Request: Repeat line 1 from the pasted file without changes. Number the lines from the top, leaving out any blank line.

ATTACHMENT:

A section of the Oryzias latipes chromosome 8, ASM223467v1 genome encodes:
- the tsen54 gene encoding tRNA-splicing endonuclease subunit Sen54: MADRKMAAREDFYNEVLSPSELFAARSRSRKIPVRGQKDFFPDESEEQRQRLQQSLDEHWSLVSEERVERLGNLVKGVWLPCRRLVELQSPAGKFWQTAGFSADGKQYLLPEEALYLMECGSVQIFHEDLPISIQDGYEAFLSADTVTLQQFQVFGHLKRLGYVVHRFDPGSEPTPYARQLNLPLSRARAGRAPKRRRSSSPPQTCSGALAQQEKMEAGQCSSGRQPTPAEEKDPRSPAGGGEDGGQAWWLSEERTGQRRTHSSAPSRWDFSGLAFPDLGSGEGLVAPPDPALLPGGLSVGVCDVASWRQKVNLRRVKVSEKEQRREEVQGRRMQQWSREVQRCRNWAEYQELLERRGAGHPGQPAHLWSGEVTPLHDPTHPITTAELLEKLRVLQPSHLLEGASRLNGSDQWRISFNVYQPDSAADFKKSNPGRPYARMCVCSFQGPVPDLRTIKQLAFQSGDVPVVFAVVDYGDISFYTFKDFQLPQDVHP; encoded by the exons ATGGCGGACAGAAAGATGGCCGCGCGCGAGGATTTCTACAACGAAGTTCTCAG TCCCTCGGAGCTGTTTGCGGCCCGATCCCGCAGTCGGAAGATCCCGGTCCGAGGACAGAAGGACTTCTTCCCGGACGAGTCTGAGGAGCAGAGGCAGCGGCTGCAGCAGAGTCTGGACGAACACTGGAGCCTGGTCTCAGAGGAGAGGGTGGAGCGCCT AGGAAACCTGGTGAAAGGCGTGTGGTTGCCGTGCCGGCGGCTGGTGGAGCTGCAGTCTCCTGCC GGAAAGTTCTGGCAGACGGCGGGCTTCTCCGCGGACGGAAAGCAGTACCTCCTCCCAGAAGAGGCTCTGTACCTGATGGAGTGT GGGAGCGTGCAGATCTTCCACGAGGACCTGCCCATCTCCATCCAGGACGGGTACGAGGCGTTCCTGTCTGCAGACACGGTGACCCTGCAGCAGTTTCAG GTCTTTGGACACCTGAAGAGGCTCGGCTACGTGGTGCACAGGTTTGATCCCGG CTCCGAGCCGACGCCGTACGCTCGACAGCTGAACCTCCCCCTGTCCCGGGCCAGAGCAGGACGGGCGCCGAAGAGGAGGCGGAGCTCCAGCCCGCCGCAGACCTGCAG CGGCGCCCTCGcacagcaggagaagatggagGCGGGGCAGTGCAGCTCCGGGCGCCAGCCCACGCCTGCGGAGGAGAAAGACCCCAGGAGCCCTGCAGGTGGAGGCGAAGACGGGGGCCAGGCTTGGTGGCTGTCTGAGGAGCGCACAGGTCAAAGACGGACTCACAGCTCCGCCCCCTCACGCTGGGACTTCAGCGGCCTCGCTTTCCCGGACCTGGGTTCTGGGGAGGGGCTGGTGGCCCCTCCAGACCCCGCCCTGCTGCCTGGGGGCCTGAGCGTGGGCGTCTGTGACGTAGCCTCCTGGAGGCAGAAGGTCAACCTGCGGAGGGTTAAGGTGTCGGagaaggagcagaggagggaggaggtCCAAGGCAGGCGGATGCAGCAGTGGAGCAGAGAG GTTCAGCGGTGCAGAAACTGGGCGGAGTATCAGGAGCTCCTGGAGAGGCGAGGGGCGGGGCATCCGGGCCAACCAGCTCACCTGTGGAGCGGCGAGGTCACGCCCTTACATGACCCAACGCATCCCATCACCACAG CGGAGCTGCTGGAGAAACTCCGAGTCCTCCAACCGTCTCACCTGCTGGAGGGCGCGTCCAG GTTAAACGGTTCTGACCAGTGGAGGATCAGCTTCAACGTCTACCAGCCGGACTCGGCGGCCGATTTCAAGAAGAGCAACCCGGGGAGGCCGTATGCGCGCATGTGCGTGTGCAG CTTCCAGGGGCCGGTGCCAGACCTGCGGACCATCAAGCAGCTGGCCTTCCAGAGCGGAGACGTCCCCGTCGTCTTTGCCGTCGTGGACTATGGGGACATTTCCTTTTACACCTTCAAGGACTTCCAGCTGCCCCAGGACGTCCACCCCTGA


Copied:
A section of the Oryzias latipes chromosome 8, ASM223467v1 genome encodes: